Duration of response was calculated as the number of days between injection and the date of the first visit at which patients returned to 3 or 4 on the HDSS scale. The median duration of response following the first treatment in BOTOX treated patients with either dose was 201 days. Among those who received a second BOTOX injection, the median duration of response was similar to that observed after the first treatment.
The only difference between the two procedures is that with Botox for migraines, they may do a few more shots in areas where the pain is experienced. Personally, I usually get between 30 and 40 shots, concentrated mostly on the right side of my head where the pain occurs, at the base of my skull, and on my neck and shoulders, where I tend to hold tension, as doing so can cause a migraine. Botox for migraines can have the same aesthetic effect that cosmetic Botox has, which kills two birds with one stone for people who may desire that effect. "We do it along wrinkle lines and keep it symmetrical," says Ravitz, which explains the erasing of lines and temporary plumping of wrinkles.
I was lucky. My health insurance only required me to try and fail two other less expensive migraine medications, and it didn’t dictate how long I had to try them for before giving up. Other insurers have stricter rules: Aetna, for example, requires patients to try at least three medications for at least two months each. HealthPartners also requires patients to try and fail three medications, such as beta blockers and antidepressants, without specifying for how long. (Requirements may vary by state and policy.) Because these migraine drugs are designed to treat other conditions like high blood pressure and depression, they can have serious side effects like weight gain, fatigue, and difficulty in thinking and speaking clearly.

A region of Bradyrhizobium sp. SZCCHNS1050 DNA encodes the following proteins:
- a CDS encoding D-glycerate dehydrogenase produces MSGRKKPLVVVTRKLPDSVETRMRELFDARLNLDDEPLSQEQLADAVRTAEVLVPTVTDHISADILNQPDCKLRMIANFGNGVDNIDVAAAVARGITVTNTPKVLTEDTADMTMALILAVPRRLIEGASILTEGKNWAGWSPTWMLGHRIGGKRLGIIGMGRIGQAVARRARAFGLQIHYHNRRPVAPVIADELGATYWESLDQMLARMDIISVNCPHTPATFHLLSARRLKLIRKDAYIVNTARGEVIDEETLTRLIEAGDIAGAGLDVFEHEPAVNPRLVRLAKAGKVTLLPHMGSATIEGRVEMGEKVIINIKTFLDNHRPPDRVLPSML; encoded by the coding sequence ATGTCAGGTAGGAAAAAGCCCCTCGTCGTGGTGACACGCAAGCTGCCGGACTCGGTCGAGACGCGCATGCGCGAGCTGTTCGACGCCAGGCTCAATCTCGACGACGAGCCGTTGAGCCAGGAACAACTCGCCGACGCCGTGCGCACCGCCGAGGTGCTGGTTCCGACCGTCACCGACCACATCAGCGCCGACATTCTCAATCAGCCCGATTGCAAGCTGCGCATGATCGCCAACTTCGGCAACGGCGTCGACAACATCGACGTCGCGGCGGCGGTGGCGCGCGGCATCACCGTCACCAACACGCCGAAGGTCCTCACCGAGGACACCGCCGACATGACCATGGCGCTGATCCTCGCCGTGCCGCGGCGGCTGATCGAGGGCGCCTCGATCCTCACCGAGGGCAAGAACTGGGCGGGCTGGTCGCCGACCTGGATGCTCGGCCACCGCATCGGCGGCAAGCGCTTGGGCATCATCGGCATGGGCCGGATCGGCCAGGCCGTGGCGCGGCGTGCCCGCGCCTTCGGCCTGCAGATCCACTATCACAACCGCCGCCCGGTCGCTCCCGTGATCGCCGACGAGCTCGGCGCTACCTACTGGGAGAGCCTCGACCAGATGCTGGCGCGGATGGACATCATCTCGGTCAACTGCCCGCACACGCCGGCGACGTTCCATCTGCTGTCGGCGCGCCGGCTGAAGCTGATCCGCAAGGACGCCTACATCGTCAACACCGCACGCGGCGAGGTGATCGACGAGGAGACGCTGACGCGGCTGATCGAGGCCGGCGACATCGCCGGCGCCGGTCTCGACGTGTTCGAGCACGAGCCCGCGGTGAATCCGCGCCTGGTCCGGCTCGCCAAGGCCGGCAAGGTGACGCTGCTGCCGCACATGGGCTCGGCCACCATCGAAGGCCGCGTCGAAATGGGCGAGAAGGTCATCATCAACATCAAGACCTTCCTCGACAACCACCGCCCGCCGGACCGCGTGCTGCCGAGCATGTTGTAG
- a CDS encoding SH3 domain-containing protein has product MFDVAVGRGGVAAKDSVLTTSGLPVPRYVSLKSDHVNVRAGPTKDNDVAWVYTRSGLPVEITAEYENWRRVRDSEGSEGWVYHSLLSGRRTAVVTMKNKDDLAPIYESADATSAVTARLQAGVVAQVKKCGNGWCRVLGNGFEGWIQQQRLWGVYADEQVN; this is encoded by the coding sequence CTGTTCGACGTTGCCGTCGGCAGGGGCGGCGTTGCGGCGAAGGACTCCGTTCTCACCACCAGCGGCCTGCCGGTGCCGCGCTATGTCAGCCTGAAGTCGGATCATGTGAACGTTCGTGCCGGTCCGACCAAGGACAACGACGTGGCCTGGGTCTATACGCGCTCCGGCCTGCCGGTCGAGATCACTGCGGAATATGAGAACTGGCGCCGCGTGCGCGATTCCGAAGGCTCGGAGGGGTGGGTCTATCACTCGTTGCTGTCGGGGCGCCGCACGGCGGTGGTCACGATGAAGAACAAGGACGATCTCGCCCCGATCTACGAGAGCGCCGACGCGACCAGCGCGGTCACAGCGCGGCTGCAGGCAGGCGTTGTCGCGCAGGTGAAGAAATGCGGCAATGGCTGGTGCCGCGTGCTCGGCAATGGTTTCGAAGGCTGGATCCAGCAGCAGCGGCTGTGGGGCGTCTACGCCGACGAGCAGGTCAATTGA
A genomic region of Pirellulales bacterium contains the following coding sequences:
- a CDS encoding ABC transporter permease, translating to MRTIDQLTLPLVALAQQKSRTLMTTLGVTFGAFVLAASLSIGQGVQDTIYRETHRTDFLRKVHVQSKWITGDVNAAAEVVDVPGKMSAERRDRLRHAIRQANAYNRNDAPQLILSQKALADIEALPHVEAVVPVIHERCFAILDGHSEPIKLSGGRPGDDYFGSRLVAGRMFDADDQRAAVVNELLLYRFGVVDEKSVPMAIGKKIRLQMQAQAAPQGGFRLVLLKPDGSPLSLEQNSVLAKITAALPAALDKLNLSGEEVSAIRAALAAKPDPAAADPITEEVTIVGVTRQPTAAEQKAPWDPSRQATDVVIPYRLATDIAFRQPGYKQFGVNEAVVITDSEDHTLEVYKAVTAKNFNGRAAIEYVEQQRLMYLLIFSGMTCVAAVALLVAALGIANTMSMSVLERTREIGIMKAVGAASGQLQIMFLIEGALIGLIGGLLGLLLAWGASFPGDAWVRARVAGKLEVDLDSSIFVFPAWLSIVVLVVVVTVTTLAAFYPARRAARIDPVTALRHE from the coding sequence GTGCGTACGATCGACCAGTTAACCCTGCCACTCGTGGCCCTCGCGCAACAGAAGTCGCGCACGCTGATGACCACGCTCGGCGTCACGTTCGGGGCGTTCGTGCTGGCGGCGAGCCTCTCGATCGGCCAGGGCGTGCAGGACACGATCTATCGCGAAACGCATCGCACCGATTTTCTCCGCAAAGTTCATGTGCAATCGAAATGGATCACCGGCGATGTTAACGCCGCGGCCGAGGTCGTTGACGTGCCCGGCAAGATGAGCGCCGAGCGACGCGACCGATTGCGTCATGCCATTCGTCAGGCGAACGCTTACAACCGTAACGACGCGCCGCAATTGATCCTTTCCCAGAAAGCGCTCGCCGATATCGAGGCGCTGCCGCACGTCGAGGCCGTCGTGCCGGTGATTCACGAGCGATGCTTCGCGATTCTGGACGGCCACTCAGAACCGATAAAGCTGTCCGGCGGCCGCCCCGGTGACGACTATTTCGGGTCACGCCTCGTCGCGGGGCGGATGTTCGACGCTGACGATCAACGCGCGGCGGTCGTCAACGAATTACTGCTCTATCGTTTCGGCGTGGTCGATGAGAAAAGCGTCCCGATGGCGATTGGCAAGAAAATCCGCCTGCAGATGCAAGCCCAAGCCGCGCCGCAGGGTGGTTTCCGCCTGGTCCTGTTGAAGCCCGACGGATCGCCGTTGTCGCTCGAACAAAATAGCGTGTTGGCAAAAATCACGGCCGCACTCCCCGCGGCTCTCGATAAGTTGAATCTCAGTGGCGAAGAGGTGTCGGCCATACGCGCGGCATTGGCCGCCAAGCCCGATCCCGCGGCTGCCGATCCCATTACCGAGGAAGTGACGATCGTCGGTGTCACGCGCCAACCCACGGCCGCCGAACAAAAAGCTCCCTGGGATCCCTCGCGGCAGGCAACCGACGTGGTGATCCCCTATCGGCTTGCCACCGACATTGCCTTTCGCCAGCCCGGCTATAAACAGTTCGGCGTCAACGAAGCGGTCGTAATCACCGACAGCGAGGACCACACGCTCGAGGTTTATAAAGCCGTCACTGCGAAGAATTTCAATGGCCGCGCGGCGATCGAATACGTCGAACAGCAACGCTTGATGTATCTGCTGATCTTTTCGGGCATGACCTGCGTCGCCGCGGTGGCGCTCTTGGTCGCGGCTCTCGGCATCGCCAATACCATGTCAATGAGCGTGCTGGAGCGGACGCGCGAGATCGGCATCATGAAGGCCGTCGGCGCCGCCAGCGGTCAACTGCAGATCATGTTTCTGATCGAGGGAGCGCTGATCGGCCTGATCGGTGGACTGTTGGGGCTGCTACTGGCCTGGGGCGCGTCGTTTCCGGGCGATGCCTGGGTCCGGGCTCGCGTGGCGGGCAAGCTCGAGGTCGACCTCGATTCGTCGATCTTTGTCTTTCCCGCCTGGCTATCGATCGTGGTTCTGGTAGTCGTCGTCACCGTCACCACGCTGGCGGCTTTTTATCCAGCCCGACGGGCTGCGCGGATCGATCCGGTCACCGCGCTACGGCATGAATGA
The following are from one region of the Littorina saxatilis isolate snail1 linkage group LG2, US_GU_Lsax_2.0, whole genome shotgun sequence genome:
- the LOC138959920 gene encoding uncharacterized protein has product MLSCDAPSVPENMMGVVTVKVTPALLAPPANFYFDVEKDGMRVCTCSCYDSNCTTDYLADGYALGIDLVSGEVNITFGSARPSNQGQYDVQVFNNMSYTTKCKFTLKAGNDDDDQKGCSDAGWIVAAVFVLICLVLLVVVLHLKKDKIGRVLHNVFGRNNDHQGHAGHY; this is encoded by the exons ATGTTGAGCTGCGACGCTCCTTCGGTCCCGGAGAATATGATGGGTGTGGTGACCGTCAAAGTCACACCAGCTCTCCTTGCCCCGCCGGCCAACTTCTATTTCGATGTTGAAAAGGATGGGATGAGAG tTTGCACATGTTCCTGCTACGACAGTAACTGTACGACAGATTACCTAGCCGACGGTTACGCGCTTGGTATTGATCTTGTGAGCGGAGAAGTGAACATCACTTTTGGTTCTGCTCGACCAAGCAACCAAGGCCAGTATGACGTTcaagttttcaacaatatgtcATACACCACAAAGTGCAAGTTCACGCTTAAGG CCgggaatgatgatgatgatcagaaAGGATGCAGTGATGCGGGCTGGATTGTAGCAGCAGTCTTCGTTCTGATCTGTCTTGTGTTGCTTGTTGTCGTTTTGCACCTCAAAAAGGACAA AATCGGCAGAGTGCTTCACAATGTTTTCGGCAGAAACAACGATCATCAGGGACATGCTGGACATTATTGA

In 1820, Justinus Kerner, a small-town German medical officer and romantic poet, gave the first complete description of clinical botulism based on extensive clinical observations of so-called “sausage poisoning”.[37] Following experiments on animals and on himself, he concluded that the toxin acts by interrupting signal transmission in the somatic and autonomic motor systems, without affecting sensory signals or mental functions. He observed that the toxin develops under anaerobic conditions, and can be lethal in minute doses.[38] His prescience in suggesting that the toxin might be used therapeutically earned him recognition as the pioneer of modern botulinum toxin therapy.[39]


Botox should definitely last longer than a few weeks, but how much longer varies. First time Botox users, for example, might experience Botox wearing off in less than 3 months. However, as facial muscles get conditioned to Botox, results should lengthen. Botox injections around the eyes can also last shorter than 3 months. Men, on the other hand, tend to need more Botox than women. Whatever the case, Botox results should generally last around 3 months, give or take a few days.

That said, there are a few things I'd make sure everyone knows before trying it. For one thing, it can be pretty painful. I have a pretty high pain tolerance, but getting 30 to 40 shots every three months is pretty rough — it feels a bit like getting tattooed with a bee's stinger, but once the needle is out of your skin, the pain goes away, and if it works for you, it's worth it. It's also important to know that it can take some time to work. The first treatment barely worked at all for me, and the second round took a few weeks. If you're going to try it out, be patient.

Other side effects of BOTOX® and BOTOX® Cosmetic include: dry mouth, discomfort or pain at injection site, tiredness, headache, neck pain, eye problems: double vision, blurred vision, decreased eyesight, drooping eyelids, swelling of eyelids, dry eyes, and drooping eyebrows. In people being treated for urinary incontinence other side effects include: urinary tract infection, painful urination, and/or inability to empty your bladder on your own. If you have difficulty fully emptying your bladder after receiving BOTOX®, you may need to use disposable self-catheters to empty your bladder up to a few times each day until your bladder is able to start emptying again.